TQ:  Who are some of your favorite writers? Who do you feel has influenced your writing?

Max:  Roger Zelazny is a huge influence. Lord of Light was one of the first sci-fi books I fell in love with. I must have read it 14 times as I was growing up. I snatch up every Zelazny book I can find, and by now I have a long bookshelf full of his work, including the excellent NESFA 6-volume set of short stories. Robin McKinley's Hero and the Crown was another pivot around which my young reading life revolved. I read that book so many times in fifth and sixth grade that when I left for middle school, the librarian gave me her copy. I also love and regularly return to Ursula K LeGuin's Earthsea books. (Haven't re-read those in a few years, though—time to dive back in!) I can't praise Dorothy Dunnett's Lymond Chronicles enough, either. Vivid, crystalline writing, page-turner plots, complex characters who reveal themselves layer by layer as the series progresses, and enough research to make a team of Cambridge grad students go blind. Her books were the first I ever read that demanded I slow down enough to appreciate the writing. I owe her an immense debt for that.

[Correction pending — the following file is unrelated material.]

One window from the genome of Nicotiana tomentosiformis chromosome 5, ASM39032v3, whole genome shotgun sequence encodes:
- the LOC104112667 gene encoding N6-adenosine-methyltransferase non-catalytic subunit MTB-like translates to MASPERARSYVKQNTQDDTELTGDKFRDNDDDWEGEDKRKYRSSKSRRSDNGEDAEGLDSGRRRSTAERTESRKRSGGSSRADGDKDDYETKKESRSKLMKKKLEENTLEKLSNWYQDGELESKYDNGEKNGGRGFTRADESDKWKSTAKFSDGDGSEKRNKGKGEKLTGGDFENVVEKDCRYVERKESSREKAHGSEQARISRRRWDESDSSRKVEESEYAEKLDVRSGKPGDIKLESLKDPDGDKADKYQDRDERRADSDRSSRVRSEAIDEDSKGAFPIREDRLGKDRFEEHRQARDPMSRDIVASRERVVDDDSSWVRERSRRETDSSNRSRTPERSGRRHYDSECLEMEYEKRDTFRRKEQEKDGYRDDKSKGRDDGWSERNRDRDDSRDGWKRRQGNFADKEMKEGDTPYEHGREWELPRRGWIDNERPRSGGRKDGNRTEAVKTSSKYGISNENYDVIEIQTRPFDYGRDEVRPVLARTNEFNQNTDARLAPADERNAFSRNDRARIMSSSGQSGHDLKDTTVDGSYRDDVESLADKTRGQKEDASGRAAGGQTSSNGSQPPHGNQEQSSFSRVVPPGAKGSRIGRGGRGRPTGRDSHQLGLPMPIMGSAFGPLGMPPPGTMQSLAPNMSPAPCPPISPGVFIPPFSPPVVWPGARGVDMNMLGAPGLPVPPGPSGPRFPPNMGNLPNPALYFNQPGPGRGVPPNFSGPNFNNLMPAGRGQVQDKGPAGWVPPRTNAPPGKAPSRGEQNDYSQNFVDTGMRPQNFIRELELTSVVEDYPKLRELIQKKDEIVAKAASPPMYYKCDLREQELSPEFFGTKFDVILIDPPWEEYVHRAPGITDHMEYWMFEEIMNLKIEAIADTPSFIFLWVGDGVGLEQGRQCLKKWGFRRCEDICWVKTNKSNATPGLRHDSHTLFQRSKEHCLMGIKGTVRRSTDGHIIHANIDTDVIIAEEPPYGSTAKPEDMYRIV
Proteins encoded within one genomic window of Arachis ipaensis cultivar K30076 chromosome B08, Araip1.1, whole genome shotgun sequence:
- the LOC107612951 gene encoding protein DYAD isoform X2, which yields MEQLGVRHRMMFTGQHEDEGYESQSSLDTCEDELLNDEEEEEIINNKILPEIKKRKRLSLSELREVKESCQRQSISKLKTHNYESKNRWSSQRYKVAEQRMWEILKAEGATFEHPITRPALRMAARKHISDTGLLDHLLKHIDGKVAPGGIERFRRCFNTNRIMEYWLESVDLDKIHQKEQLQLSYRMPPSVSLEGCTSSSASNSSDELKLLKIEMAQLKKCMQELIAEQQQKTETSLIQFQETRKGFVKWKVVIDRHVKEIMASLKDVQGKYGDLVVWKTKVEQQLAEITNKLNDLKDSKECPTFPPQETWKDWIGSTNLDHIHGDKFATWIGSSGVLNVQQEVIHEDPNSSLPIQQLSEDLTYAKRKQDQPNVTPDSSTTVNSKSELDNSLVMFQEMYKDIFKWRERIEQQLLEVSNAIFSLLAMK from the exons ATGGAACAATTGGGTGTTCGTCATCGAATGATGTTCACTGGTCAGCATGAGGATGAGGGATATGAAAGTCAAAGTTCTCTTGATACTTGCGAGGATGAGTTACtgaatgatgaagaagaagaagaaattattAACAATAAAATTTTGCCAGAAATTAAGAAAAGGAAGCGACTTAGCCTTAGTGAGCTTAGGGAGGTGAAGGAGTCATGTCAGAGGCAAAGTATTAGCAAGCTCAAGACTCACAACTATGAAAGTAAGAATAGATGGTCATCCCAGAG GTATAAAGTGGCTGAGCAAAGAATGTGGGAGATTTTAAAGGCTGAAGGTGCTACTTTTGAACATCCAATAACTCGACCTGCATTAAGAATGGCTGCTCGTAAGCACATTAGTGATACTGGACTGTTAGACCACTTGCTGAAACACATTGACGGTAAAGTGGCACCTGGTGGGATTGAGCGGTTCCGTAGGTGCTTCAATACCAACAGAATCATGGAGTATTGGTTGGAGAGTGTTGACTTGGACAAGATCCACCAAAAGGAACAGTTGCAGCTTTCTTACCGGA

I've already gone on for a while, but the full list would have to include Dan Simmons, John Crowley, Frank Herbert, and John Steinbeck, who I've been reading a lot of recently.


TQ:   Are you a plotter or a pantser?

Max:  I'm more pantser than a plotter, but I don't feel wedded to either camp. I start working with a few images fresh in my mind: scraps of character, setting, line, dramatic moments and turning points that the rest of the story drives toward. Is that a plot? Not really. More like the spine of one. Then I write desperately & expansively for about 30,000 words or so—or the first third of the target length, if I'm working on a short story. Then I step back, examine what I've done so far, and determine how various threads connect. The rest of the book is the weaving, knotting, and tying. At key stages, I'll reconsider, maybe scrap elements of the outline I'm working on, change terms, figure out what needs to happen next.

I can't believe I'm saying this, but it's sort of like Agile development methodology applied to a one-person project: you know your goals, you work toward them, and you keep checking back in with yourself to see how the project's developed and changed since the last meeting. Allows for more flexibility and creativity. But, then, everyone's different.